After seeing a wave of universities disinvite controversial speakers, Claremont McKenna College Professor of Government Jon Shields approached Pitzer Professor of Sociology and Secular Studies Phil Zuckerman to create a class in which they discuss the works of these speakers in a healthy open forum.
Since its introduction in 2018, their course “The University Blacklist” explores contention over free speech, delves into ideas considered dangerous by the left and the right, and helps students consider the virtues and costs of censoring them.
Zuckerman and Shields come from different colleges as well as academic disciplines. Zuckerman specializes in sociology and secularism at Pitzer while Shields focuses on politics and government at Claremont McKenna. On the political spectrum, Zuckerman leans left while Shields leans right. Teaching the class is a constant exercise in finding middle ground.
“When you teach with someone who comes from a different perspective, it forces you to support your ideas better,” said Zuckerman. “You also can’t strawman the opposition. They’re a living being sitting next to you, and you have to grant their perspective respectfully. It prevents you from stereotyping or caricaturing.”
What Zuckerman loves most about co-teaching this class is modeling to the students how respectful debate and discussion can play out.
“Jon and I have fruitful arguments in good faith,” said Zuckerman. “We have to address each other’s best points. I wish every class could be taught this way. It creates a dynamic pedagogical atmosphere.”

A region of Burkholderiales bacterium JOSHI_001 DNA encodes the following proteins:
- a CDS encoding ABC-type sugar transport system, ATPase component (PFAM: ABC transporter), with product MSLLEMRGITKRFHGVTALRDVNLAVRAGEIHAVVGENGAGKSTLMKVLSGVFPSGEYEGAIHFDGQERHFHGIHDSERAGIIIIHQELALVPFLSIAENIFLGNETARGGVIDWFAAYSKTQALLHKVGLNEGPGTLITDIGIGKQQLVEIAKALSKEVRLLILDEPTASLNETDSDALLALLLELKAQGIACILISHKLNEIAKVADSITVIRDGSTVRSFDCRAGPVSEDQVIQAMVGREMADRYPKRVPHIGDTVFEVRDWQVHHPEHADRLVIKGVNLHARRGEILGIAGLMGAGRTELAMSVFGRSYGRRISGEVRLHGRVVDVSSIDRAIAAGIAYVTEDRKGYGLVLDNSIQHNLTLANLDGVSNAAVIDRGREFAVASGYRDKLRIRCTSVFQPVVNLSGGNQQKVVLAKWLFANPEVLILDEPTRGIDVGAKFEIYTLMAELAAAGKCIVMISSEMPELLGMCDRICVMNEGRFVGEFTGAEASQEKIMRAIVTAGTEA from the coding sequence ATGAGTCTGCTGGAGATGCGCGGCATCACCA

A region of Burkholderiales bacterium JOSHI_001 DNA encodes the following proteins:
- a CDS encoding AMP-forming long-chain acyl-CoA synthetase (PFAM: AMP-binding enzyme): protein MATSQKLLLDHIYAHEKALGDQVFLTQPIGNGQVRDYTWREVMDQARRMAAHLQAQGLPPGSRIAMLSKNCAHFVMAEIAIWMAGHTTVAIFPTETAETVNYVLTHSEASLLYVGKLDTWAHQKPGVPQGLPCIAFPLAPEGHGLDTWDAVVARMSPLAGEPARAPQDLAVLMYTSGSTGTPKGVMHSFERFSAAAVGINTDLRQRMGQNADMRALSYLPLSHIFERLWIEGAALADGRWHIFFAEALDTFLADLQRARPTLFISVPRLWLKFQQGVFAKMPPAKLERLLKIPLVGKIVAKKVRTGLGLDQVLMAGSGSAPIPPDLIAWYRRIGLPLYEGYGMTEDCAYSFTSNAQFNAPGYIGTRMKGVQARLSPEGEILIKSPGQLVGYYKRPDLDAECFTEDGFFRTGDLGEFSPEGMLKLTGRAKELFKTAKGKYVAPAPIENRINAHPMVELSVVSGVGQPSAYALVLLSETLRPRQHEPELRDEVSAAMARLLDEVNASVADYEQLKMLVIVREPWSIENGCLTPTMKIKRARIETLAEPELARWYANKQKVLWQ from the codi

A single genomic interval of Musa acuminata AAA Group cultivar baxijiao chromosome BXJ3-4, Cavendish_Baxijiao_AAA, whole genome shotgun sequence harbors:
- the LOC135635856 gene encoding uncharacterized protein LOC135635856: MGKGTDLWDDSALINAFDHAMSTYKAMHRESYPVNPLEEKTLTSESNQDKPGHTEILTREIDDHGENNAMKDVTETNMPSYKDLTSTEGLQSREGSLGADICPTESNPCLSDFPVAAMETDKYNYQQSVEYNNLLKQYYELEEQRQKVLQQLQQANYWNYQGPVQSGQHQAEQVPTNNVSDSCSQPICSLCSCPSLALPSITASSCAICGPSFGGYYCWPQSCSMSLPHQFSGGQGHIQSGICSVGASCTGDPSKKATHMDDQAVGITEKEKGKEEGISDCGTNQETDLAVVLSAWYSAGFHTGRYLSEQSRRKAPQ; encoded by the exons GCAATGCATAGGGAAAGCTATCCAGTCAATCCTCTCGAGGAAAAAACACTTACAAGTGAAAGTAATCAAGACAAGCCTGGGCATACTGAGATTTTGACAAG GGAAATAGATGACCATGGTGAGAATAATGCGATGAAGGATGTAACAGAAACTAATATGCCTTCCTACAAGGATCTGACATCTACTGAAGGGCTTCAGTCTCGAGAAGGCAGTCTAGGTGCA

Zuckerman believes that interdisciplinary teaching “has to do with the questions that get asked and the way they get answered.” A sociologist will pull from one data set while a political scientist will pull from another. With two professors from separate disciplines, students access twice the amount of information and knowledge.
“Interdisciplinary learning expands the mind’s intellectual horizons,” said Zuckerman. “It makes you a better thinker and citizen.”
Throughout all these courses, one truth becomes clear. Even when faculty from similar fields are co-teaching, they develop a robust intellectual exchange that crosses topics, generations, and mindsets. Thanks to their partnership, these professors also have more room to ensure that students have a voice in the class and make it their own.
“One of Pitzer’s strengths is how supportive it is of co-teaching,” said VanSickle-Ward. “It is a huge part of Pitzer’s educational character. I’ve been inspired by others’ experiences, and we always learn from our students.”